Aldo Leopold is considered by most to be the father of America’s wildlife conservation movement.  In 1909, he became one of the first graduates of the newly-formed Yale School of Forestry and Environmental Studies, and thereafter joined the U.S. Forest Service.  Within three years, he was named supervisor of the Carson National Forest in New Mexico (which encompasses a million acres), and in 1924 became the Associate Director of the U.S. Forest Products Laboratory in Madison, Wisconsin.  It is largely due to his persistence and persuasiveness that the Gila Wilderness, a portion of the Gila National Forest, was set aside in 1924 to be managed as an untouched wilderness area, the first in the world to be so designated.  In 1935, Leopold and seven other committed conservationists founded The Wilderness Society, which has to date preserved some 110 million acres in 44 states.  Looking for a weekend retreat, Leopold bought an abandoned farm near the river outside of Baraboo, 80 barren acres that had been over-farmed, over-grazed, and subjected to numerous prairie fires.  In the middle of these “sand counties” (not an actual county, but rather the gently rolling, sandy prairies of central Wisconsin where the rivers run “gin clear,” much to the delight of fly fishermen), Leopold and his family rebuilt the decrepit chicken coop for their bunkhouse (fondly nicknamed “The Shack”) and set about bringing the land back to life.  Sand County Almanac is Leopold’s love letter to the land, with one chapter for each month of the year, turning his meticulous eye on each new marvel of the season.  After its publication in 1949, it slowly became a bestseller, but Leopold did not live to see it – he died of a heart attack in 1948 while helping a neighbor battle a prairie wildfire.  His legacy lives on in the Leopold Conservation Award, presented by the Sand County Foundation to a private landowner “who exemplifies the spirit of this emerging land ethic – an individual or a family committed to leaving their land better than they found it.”  The Aldo Leopold Shack and Farm is listed on the U.S. National Register of Historic Places.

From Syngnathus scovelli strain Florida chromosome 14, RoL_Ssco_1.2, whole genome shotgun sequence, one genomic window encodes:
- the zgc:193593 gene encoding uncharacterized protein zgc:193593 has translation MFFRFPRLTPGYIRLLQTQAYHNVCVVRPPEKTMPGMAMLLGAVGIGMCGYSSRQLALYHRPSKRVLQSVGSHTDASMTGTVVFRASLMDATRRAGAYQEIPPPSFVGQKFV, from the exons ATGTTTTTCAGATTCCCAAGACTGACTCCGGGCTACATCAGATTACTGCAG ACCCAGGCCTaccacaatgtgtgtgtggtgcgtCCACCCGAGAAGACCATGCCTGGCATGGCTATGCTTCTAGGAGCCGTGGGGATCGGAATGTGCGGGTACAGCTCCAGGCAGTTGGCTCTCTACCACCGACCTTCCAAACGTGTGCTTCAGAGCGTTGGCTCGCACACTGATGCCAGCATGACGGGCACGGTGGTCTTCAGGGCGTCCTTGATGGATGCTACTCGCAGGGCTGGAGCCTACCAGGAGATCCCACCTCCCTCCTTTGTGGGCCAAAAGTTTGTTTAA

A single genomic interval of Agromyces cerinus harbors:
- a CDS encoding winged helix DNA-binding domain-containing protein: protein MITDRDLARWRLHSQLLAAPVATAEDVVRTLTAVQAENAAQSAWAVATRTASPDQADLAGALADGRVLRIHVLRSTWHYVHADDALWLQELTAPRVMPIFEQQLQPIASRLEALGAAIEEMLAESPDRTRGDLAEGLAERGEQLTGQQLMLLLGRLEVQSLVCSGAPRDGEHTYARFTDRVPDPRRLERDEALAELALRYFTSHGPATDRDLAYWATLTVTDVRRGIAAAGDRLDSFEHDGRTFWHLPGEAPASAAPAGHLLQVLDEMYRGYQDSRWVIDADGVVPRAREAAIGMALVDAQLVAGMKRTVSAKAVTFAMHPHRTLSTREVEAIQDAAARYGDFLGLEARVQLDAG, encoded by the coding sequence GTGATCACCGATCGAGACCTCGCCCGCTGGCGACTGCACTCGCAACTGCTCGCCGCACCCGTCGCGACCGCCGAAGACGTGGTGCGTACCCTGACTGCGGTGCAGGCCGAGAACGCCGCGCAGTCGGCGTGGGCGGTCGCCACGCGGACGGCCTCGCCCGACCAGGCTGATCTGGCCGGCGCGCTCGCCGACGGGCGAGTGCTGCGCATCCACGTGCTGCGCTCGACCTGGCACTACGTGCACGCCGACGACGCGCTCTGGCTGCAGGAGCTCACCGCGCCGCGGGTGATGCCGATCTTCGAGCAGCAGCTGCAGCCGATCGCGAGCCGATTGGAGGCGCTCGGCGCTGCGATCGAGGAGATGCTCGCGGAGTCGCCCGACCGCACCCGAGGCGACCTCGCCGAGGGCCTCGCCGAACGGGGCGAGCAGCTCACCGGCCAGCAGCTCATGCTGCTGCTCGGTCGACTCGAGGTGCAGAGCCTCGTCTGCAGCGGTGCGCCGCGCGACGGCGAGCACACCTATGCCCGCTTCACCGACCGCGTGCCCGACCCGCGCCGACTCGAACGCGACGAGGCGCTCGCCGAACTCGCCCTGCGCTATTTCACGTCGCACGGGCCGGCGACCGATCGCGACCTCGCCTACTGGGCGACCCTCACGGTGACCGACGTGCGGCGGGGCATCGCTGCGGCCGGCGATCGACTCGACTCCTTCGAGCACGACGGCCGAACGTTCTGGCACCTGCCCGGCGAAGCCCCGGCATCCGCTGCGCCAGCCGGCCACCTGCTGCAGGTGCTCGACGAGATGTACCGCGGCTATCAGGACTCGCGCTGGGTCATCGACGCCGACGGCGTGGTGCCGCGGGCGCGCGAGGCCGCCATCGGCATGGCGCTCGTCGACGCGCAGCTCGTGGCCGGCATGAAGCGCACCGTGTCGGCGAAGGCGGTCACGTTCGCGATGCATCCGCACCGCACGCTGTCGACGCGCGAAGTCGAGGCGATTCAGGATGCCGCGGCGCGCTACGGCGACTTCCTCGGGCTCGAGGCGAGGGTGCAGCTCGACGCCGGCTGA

A Marshland Elegy, extracted from A Sand County Almanac, was commissioned for Charles Bruffy and the Phoenix Chorale by Frank D. Skinner, in honor of his mother, Ruth Skinner Hutchins.  A talented musician, she was an early advocate of living green, and had a particular affinity for Leopold’s writing.  Shawn Crouch, who received his degrees from the New England Conservatory and Yale, has been winning acclaim from Gramophone Magazine, the American Society of Composers, Authors, and Publishers (ASCAP), Chanticleer, and numerous other performing groups, and was the first recipient of the Dale Warland Singers Commissioning Award.  Something of a hero himself, Crouch is the Founding Director of the Miami Choral Academy, a tuition-free afterschool program for children in the underserved, economically-disadvantaged communities of Miami-Dade County in Florida.